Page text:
Another quarter-mile upriver, I’m nearing the point where I’ll turn back downstream and enjoy a well-earned float with the current. There is a man fishing from a kayak at the point, and once again, I inquire.
“No,” he says. “It’s frustrating.”
I can certainly sympathize. But now I turn into another side channel and put down my paddle, let the river catch and carry me along.
While the sun is blazing on the western shoreline, it’s still morning over here on the Wisconsin side. I paddle next to a steep bank adorned in big old oaks, enjoying the shade they cast. This is National Park Service property called Rice Lake Flats, and features this restored woodland and a broad prairie above.
Up until a few years ago, this bank was covered in buckthorn and boxelder, but has been brought back to its natural glory by the Saint Croix National Scenic Riverway with chainsaws and prescribed fire.
The healthy landscape is too lovely to admire from afar. The view from the water is lovely, but its beauties are also small. I decide I’ll hike up the bank and see what there is to see on this peaceful piece of public land.
The first 20 feet of bushwhacking is through tall grass growing in the muddy bank seeping with springs. Frigid groundwater mixes with stone and soil that I slop through in my sandals. I admire the ragged remnants of blue flag iris blooms, petals faded or already fallen.
Then it’s up the precipitous rocky slope where the oaks grow. I pull myself up with the help of their stout trunks, stopping to see harebell, fleabane, foxglove beardtongue, and yarrow. These are summer flowers, purple and white proof that spring has succumbed.
My muddy feet slip around in my Tevas, I stop to tighten straps, and come out on top to an expansive view of many shades of green.
Compared to the river, with its springs and saturated banks, this is a desert. Here it’s sunny all day, and wind carries away moisture. But on this mid-June day it is still a lush paradise exploding with life.
I wander briefly among the oaks and observe my first and only warbler of the trip: a common yellowthroat that perches briefly enough for a blurry photo. It moves on quickly, probably looking for something to feed hungry mouths. Other unseen and unknown birds sing from the tree tops, two seeming to argue, flying around out of my sight. The places where different types of habitat come together is often rich in life.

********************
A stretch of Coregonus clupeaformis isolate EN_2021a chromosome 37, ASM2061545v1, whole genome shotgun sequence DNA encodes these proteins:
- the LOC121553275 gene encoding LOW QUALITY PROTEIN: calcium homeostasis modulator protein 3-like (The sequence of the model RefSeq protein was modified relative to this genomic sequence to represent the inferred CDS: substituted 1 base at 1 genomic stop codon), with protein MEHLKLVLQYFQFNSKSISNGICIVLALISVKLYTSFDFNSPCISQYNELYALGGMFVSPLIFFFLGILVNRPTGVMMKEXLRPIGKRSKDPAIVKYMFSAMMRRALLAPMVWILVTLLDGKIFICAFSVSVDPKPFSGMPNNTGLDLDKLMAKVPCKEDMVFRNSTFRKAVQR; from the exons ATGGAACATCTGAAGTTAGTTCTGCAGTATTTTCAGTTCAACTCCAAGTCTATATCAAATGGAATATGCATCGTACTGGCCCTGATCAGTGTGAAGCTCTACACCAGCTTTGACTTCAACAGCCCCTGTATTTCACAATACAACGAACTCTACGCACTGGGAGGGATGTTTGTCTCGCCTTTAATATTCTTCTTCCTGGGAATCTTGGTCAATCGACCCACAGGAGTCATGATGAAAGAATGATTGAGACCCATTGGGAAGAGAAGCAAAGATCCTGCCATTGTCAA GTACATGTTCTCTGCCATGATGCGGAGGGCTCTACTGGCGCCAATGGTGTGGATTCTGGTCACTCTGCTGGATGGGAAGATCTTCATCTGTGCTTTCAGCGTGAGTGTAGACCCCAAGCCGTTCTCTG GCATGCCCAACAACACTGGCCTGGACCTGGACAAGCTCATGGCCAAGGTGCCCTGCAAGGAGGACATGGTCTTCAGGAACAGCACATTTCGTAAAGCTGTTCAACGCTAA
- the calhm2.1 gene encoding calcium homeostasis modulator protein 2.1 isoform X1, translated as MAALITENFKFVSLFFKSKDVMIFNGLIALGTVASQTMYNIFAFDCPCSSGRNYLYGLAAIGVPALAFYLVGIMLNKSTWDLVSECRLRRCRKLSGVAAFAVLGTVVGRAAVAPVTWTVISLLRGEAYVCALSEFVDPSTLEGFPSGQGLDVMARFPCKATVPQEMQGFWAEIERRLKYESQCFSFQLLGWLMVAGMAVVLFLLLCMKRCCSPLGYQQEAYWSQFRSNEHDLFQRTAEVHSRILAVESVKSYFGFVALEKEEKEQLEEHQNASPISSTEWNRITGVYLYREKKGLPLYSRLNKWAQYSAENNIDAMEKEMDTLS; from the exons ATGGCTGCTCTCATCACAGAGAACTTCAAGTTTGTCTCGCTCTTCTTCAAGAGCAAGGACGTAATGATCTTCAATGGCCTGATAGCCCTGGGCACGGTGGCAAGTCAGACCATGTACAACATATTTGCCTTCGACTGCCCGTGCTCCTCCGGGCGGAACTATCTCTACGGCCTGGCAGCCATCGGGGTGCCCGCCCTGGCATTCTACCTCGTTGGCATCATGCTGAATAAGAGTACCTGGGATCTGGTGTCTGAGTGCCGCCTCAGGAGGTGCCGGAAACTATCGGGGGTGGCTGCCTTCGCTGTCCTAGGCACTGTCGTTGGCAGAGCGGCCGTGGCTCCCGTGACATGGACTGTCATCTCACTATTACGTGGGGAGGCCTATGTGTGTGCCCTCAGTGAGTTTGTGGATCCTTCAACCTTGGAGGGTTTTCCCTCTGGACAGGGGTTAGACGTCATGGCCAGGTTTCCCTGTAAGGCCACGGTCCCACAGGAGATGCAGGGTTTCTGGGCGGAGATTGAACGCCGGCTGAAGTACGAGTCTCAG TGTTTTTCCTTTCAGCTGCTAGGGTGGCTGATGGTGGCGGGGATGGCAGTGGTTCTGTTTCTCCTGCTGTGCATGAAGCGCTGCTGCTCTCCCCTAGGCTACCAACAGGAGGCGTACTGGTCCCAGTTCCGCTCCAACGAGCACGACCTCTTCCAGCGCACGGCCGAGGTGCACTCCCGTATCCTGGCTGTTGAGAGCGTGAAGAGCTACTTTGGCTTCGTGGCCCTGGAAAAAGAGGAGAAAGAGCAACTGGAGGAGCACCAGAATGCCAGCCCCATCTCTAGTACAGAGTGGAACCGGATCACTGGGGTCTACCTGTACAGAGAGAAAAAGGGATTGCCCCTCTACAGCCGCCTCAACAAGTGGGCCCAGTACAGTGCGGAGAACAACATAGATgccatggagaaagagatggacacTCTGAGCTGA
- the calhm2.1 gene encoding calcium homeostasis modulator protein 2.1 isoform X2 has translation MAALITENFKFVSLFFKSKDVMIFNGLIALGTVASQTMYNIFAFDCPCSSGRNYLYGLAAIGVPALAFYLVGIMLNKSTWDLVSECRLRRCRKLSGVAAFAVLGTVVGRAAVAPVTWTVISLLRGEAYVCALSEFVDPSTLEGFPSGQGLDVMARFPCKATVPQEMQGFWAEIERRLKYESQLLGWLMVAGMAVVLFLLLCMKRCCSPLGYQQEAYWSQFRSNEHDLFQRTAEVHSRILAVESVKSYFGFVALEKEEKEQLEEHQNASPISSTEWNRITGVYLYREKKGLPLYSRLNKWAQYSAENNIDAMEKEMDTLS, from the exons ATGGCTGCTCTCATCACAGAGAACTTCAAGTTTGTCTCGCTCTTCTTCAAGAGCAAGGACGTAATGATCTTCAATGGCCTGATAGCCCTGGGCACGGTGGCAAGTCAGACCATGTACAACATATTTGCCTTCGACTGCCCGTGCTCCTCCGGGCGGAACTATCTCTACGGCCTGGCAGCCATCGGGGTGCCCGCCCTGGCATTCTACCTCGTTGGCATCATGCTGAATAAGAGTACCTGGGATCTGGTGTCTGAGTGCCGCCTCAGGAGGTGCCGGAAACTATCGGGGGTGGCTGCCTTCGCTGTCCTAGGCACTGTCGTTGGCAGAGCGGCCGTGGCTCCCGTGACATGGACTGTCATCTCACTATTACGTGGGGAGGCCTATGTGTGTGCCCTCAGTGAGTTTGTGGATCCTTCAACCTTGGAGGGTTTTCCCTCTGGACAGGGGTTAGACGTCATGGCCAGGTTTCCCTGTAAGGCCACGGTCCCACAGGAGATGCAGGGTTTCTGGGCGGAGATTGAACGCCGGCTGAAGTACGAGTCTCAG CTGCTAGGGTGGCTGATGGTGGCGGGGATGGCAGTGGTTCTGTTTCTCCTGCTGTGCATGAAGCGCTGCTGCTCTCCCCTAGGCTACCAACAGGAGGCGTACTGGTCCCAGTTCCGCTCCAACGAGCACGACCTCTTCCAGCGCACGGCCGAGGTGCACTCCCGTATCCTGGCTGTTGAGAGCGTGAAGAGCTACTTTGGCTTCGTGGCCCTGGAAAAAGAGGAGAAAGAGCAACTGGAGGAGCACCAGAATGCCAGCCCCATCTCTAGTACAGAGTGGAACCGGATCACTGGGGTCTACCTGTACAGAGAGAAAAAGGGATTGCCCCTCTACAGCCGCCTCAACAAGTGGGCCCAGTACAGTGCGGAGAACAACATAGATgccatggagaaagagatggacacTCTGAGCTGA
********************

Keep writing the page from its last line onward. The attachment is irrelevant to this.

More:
Here, within the span of a hundred yards, there is flat dry prairie, steep oak savanna, the spongy banks, and the flowing river. Much to see. The scramble up the slope was well worth it.
Now I slip and slide back down the bank to my kayak, and push off once into the current again.
A little ways downstream I pass a big silver maple tipped over into the water, with a huge wad of roots and soil sticking up from its base. It appears a pair of song sparrows have a nest in a nook or cranny, likely feasting on the spiders and other bugs crawling around the new apartment building.
Finally, I find the perfect float, my kayak turned sideways to the current, pushed along perfectly by the current down a winding stretch. I am facing the bank, watching it scroll by slowly, a moving panorama of scenery. It’s a few minutes of bliss.
In short order I spot both a juvenile brown-headed cowbird and a tree swallow perched on standing snags, preening in the sunshine. The drift ends right after I see a map turtle sunning on a log, and watch it drop a foot into the water at my approach.
Then I turn up another short channel that will point me home. I see the kayak fisherman again, and again ask if he’s caught anything.
“No, but this looks like a good spot, doesn’t it?”
I agree it looks like a good spot. I admire his resilience.
I’m almost back to the landing when I see the two older fishermen again, as they motor slowly upstream. We pass near each other and they cut the motor. Both are smiling, and I don’t have to ask.
“We didn’t catch anything!” One of the guys says.
“We’re heading back for lunch!” The other guy says.
And that’s what I’m doing, too.